Ever since the government put forward its proposed amendments to the Fugitive Offenders Ordinance, it has insisted that the initiative is aimed at addressing the suspected murder committed by Hong Kong citizen Chan Tong-kai in Taiwan last year, as well as plugging legal loopholes in our city’s extradition laws.
But as the government has continued to reject calls for handling the Taiwan murder case first while deferring the issue of plugging the legal loopholes to a later date, it appears that what the government is truly prioritizing is “plugging legal loopholes” rather than bringing Chan to justice.
That has given rise to speculations about the true motives behind the administration’s legislative initiative.
In fact, there are several views in political circles about this question.
Some sources say Chief Executive Carrie Lam Cheng Yuet-ngor is dead set on changing the law because she has been profoundly moved by the letters that the victim’s parents have written to her.
Lam then asked the Security Bureau to study how to deal with the matter.
However, as a seasoned pro-establishment figure has pointed out, the SAR government probably would never be so determined in pushing for the law changes if Beijing had not been pulling the strings behind the scene.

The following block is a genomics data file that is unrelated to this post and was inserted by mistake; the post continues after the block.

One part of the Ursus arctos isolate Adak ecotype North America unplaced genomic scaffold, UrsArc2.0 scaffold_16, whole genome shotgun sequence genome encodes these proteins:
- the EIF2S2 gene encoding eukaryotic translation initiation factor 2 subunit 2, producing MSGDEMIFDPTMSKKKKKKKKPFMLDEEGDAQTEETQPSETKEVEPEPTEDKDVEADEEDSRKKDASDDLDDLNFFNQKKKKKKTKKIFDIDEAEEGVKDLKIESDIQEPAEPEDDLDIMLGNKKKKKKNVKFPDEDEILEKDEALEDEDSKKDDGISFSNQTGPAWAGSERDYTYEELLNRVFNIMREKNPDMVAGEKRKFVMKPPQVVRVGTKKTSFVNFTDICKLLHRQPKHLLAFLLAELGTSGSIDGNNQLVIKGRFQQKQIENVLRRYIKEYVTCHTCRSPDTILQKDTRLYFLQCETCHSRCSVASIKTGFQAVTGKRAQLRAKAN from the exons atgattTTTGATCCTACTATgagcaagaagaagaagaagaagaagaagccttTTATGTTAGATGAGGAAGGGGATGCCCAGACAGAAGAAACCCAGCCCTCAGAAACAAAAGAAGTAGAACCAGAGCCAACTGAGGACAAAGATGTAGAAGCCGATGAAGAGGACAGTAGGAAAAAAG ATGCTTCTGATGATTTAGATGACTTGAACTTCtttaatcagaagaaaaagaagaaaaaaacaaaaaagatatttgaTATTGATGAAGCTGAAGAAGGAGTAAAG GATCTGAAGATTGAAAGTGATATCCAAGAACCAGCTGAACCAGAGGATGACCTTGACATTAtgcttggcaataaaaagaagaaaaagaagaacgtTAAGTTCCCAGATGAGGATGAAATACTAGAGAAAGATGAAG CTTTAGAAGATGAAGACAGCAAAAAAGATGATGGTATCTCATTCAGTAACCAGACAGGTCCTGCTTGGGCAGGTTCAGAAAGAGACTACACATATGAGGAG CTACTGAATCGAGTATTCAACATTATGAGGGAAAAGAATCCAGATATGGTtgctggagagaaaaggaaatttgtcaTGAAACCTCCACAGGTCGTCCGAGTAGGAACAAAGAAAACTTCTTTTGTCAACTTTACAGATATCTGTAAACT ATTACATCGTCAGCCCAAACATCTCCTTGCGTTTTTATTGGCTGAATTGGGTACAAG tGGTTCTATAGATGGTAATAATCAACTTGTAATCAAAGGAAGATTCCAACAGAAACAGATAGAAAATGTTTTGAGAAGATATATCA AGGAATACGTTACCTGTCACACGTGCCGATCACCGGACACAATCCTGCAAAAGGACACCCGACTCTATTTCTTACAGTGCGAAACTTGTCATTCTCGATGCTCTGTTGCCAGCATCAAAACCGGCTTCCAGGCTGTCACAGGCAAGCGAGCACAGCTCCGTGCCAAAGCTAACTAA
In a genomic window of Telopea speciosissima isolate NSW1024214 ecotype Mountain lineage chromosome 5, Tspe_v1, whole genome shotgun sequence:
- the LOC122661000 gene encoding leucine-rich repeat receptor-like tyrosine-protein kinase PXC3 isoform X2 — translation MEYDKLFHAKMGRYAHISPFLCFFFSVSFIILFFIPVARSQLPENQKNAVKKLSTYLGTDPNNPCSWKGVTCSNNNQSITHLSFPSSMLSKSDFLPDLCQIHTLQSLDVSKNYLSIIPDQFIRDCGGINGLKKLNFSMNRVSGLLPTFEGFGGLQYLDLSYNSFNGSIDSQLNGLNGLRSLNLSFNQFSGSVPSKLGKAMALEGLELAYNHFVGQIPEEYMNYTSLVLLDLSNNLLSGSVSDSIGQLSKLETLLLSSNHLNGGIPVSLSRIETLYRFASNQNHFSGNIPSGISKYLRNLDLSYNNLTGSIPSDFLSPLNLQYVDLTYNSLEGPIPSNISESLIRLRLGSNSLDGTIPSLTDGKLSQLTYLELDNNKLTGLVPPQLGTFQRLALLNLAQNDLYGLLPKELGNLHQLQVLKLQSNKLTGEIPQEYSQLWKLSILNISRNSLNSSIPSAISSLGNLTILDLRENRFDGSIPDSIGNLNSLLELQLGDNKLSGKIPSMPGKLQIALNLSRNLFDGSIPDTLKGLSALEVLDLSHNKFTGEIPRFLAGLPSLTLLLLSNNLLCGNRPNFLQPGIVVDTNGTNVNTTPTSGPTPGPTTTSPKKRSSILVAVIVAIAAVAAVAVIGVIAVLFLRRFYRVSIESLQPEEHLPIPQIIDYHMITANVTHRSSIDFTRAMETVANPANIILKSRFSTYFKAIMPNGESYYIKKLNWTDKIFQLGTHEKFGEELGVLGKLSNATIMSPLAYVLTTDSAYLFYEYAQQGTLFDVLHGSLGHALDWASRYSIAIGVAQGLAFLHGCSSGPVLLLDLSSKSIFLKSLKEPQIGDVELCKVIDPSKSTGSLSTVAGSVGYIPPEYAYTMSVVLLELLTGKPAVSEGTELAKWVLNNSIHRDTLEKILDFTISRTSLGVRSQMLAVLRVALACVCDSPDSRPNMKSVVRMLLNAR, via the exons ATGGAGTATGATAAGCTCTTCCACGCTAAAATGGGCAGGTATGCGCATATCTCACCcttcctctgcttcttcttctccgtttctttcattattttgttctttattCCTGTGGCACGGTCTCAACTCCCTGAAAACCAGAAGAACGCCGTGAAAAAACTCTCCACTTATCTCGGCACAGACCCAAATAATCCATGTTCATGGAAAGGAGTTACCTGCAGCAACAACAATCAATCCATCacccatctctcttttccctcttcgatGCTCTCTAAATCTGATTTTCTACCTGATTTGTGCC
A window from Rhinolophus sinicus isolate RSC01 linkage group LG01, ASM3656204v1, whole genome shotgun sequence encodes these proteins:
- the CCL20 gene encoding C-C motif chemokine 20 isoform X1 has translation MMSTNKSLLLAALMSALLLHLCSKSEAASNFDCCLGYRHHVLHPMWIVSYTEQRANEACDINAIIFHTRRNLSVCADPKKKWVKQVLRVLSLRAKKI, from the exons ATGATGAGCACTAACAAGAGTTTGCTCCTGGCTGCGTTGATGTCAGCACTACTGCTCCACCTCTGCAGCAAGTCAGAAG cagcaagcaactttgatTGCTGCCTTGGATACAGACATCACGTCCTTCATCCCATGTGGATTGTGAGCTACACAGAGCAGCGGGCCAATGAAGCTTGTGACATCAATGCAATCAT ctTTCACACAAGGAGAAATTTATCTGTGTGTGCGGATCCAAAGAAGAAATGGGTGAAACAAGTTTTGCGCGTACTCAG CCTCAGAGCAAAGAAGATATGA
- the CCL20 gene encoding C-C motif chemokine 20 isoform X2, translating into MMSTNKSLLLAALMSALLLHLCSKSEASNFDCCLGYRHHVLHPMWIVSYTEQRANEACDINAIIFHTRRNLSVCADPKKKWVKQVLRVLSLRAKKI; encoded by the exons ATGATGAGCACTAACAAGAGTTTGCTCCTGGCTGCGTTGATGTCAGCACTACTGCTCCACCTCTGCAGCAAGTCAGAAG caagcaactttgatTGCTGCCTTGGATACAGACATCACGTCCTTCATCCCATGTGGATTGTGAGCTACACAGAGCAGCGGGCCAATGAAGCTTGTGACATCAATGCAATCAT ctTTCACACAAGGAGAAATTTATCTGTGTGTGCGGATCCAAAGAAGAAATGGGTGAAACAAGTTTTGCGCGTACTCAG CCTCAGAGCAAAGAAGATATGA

The pro-establishment figure went on to say that an official with the US Consulate General in Hong Kong and Macau recently told him in private that Washington is actually not too worried about US citizens in Hong Kong becoming targets of the extradition bill once it passed.
That’s because, the US official explained, Washington is well aware that Beijing just wants to run after corrupt mainland bureaucrats who are currently seeking refuge in Hong Kong.
Every year, China is seeking US cooperation in trying to apprehend some 300 corrupt mainland bureaucrats who have fled overseas, the pro-establishment figure quoted the American official as saying.
No matter what the SAR administration’s motives may be, the objective reality is that the proposed law changes have become a cause for concern in the community.
Some people in the pro-establishment camp are now saying that the entire saga has already evolved from a debate over legislative amendments into a public backlash against the mainland judicial system, and they believe this has only toughened the government’s resolve to press for the passage of the extradition bill.
This article appeared in the Hong Kong Economic Journal on May 4
Translation by Alan Lee
[Chinese version 中文版]
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